In Greek mythology Abderus or Abderos (Ancient Greek: Ἄβδηρος) was a divine hero, reputed by some to be one of Heracles' lovers (eromenoi), and reputedly a son of Hermes by some accounts, and eponym of Abdera, Thrace.
The paternity of Abderus differs according to the sources. Some say he was the son of the god Hermes. But according to other writers, he was the son of Thromius the Locrian. Still others claimed he was the son of Heracles's friend, Opian Menoetius, which would make Abderus a brother to Patroclus, the famous companion of Achilles who died at Troy. Pindar makes Abderus a son of Poseidon and Thronia.
He is mostly known for his tragic role in Heracles' Eighth Labor. Along with others, he helped Heracles capture the four savage mares of Diomedes the king of the Thracian Bistones. Heracles overpowered the grooms and drove the Mares of Diomedes into the sea and left them in the care of Abderus. However, while Heracles was away, the horses devoured Abderus. In revenge, Heracles fed Diomedes alive to his own mares. Heracles founded the city of Abdera near Abderus's tomb, where agones (Greek: ἀγῶνες), athletic games consisting of boxing, pancratium and wrestling were held in his honor (but chariot races were banned in respect of how he died).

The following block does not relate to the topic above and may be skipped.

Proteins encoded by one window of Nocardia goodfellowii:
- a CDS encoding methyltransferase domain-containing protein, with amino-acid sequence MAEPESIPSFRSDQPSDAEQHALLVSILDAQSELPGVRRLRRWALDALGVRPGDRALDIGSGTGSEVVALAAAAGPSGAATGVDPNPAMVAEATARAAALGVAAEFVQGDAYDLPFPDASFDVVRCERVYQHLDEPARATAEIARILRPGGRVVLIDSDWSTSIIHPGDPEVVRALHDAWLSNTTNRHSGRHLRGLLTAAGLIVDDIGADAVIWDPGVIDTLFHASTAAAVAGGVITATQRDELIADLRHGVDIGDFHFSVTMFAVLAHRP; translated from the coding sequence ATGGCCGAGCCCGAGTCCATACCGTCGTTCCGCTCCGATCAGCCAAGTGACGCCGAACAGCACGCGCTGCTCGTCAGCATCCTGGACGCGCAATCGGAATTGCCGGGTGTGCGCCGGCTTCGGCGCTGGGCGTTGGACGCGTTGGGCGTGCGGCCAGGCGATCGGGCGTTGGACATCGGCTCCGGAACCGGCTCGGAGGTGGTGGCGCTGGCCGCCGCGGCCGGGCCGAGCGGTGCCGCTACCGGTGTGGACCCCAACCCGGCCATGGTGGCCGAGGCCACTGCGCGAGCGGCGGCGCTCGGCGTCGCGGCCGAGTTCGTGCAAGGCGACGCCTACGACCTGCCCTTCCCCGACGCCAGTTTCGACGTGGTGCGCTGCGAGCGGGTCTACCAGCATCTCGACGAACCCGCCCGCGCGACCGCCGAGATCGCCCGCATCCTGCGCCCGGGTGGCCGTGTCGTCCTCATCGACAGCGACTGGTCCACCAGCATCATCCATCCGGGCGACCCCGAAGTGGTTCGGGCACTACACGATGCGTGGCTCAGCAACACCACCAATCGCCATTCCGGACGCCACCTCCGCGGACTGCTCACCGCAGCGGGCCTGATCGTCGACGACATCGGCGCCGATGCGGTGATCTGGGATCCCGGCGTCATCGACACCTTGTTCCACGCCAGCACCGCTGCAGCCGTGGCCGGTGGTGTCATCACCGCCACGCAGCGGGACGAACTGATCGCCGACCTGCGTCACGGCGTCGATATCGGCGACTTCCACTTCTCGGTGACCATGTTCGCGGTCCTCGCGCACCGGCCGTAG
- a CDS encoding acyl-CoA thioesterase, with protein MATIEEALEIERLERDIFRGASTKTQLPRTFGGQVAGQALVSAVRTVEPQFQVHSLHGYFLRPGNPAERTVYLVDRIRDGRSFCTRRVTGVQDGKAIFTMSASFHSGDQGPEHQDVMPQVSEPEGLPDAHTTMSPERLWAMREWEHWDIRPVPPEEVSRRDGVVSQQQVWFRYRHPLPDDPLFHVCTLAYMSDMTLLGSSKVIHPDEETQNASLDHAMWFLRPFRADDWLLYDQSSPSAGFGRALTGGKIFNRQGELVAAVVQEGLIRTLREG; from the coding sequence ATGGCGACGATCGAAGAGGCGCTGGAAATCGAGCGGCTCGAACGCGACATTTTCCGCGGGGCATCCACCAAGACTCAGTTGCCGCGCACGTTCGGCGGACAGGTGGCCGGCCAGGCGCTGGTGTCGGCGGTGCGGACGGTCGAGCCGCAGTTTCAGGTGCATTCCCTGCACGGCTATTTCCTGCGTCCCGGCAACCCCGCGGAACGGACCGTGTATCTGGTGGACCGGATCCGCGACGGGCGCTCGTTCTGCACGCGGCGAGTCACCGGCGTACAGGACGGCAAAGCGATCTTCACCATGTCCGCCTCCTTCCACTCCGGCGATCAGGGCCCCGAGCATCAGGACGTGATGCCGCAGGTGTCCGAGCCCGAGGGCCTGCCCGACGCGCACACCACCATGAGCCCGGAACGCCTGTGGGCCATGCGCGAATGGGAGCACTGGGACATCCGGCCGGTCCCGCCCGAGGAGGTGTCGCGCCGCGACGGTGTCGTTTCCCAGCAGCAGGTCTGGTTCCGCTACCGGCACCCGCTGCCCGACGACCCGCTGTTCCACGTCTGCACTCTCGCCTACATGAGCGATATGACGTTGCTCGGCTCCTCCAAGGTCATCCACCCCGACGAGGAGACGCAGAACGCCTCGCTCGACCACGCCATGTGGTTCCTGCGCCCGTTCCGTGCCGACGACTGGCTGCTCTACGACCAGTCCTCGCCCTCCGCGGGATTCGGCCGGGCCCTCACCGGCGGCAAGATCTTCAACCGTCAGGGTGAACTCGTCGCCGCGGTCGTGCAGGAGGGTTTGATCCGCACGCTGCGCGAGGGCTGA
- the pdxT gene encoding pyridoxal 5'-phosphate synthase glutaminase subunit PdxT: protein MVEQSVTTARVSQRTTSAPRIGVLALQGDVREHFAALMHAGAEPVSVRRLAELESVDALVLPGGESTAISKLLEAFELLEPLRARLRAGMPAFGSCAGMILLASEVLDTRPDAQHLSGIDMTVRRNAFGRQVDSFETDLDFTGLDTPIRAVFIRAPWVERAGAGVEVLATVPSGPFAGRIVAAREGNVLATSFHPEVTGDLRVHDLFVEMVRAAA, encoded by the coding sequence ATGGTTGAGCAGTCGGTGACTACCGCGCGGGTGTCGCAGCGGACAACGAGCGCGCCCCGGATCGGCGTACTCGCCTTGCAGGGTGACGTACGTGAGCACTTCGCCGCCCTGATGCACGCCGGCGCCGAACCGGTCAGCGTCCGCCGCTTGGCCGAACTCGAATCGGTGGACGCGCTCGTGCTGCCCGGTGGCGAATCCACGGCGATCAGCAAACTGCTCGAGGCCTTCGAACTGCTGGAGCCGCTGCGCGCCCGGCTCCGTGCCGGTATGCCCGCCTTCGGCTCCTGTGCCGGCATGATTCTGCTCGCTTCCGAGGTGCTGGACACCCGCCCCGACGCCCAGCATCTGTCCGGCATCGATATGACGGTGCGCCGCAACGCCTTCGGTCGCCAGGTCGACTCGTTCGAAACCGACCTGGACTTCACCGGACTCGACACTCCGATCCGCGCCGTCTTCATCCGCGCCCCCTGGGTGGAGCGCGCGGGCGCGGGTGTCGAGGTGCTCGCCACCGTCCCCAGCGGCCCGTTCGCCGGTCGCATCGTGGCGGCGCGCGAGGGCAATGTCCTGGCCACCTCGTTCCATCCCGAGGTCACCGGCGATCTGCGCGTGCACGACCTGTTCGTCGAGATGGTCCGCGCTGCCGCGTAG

In some very different traditions, instead of helping Heracles with his Eighth Labor, Abderus (or Abdertis) was a servant of Diomedes, and was killed by Heracles together with his master and his four men-devouring horses.
- Smith, William; Dictionary of Greek and Roman Biography and Mythology, London (1873). "Abde'rus"
- On the agones: Philostratus II 25.